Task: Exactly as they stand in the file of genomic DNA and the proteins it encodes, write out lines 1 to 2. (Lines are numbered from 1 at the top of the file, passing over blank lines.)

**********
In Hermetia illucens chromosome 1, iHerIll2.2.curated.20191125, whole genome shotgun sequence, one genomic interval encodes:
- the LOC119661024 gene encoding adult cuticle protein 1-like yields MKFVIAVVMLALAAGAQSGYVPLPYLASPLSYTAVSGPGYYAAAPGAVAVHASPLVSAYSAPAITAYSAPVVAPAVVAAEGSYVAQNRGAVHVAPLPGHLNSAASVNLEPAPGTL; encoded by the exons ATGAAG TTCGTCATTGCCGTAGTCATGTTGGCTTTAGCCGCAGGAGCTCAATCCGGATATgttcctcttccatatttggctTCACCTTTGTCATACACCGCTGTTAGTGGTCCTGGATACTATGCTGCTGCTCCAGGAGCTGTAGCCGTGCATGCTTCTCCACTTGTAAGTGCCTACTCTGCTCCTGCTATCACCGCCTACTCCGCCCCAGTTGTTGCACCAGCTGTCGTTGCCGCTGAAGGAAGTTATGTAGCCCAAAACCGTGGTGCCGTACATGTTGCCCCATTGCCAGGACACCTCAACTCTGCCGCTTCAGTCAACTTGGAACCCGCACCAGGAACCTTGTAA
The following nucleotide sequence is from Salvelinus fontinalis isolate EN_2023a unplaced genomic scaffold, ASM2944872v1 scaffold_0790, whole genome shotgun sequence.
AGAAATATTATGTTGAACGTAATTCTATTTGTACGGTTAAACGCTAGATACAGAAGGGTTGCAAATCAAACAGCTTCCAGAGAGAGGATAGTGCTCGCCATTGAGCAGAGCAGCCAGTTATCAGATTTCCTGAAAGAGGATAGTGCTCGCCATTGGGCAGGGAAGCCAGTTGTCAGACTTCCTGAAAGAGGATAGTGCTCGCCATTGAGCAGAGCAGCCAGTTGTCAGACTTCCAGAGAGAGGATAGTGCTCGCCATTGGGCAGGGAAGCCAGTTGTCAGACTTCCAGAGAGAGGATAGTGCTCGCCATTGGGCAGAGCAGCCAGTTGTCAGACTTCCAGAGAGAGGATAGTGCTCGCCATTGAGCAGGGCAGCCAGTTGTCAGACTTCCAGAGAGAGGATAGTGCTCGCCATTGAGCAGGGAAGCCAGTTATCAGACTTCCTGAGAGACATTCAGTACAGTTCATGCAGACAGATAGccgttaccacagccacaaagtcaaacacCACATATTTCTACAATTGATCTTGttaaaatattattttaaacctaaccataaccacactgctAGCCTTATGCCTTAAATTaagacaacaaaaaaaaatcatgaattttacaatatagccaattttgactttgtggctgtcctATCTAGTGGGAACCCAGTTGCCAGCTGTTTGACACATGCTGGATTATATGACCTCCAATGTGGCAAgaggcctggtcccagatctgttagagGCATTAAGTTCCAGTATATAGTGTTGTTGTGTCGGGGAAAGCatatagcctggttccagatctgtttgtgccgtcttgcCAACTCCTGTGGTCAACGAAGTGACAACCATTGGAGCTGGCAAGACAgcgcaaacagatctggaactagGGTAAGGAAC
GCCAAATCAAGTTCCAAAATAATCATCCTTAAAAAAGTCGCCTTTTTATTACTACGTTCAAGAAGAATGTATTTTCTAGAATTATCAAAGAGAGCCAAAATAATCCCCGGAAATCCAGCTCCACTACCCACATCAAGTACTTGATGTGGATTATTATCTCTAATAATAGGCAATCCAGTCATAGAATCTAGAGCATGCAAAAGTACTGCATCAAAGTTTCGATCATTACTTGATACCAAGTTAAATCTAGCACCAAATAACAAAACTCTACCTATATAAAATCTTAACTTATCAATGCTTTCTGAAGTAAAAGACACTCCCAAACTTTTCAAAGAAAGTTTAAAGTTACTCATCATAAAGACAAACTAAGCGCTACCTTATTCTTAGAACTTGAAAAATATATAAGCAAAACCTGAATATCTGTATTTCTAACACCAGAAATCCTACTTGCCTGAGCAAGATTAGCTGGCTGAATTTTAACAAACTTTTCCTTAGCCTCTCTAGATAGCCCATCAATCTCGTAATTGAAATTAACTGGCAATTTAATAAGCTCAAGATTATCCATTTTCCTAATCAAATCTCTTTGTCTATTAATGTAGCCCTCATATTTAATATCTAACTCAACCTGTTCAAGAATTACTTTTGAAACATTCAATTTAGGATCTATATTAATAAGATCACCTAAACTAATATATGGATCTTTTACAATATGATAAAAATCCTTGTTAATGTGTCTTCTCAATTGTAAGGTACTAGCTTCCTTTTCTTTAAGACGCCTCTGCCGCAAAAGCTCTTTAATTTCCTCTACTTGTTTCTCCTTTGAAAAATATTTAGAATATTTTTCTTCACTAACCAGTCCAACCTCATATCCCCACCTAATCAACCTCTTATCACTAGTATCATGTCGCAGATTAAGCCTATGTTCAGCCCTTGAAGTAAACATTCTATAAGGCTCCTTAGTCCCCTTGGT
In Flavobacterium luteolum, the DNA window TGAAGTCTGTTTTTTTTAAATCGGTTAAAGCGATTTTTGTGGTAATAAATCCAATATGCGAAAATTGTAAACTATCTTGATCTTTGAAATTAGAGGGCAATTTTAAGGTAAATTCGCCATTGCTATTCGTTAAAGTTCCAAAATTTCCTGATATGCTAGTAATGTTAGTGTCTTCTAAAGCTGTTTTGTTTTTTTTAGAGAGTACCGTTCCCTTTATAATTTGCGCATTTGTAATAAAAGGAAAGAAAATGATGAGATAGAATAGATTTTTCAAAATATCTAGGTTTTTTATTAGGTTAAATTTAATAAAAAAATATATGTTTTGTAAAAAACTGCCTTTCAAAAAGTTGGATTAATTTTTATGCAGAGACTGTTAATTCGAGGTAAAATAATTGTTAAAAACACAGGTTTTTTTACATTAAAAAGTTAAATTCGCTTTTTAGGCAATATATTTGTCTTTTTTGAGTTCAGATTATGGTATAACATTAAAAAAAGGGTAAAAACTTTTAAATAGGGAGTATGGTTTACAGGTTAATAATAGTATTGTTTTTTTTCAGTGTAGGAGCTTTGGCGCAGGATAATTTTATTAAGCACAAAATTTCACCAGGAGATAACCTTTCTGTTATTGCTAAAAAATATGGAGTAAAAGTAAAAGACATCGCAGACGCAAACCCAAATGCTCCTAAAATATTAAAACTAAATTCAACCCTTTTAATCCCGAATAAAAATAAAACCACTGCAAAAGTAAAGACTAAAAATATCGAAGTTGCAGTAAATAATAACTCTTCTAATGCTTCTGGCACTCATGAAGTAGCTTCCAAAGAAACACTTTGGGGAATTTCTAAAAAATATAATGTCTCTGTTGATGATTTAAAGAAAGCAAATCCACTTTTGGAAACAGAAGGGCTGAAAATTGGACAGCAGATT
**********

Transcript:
In Hermetia illucens chromosome 1, iHerIll2.2.curated.20191125, whole genome shotgun sequence, one genomic interval encodes:
- the LOC119661024 gene encoding adult cuticle protein 1-like yields MKFVIAVVMLALAAGAQSGYVPLPYLASPLSYTAVSGPGYYAAAPGAVAVHASPLVSAYSAPAITAYSAPVVAPAVVAAEGSYVAQNRGAVHVAPLPGHLNSAASVNLEPAPGTL; encoded by the exons ATGAAG TTCGTCATTGCCGTAGTCATGTTGGCTTTAGCCGCAGGAGCTCAATCCGGATATgttcctcttccatatttggctTCACCTTTGTCATACACCGCTGTTAGTGGTCCTGGATACTATGCTGCTGCTCCAGGAGCTGTAGCCGTGCATGCTTCTCCACTTGTAAGTGCCTACTCTGCTCCTGCTATCACCGCCTACTCCGCCCCAGTTGTTGCACCAGCTGTCGTTGCCGCTGAAGGAAGTTATGTAGCCCAAAACCGTGGTGCCGTACATGTTGCCCCATTGCCAGGACACCTCAACTCTGCCGCTTCAGTCAACTTGGAACCCGCACCAGGAACCTTGTAA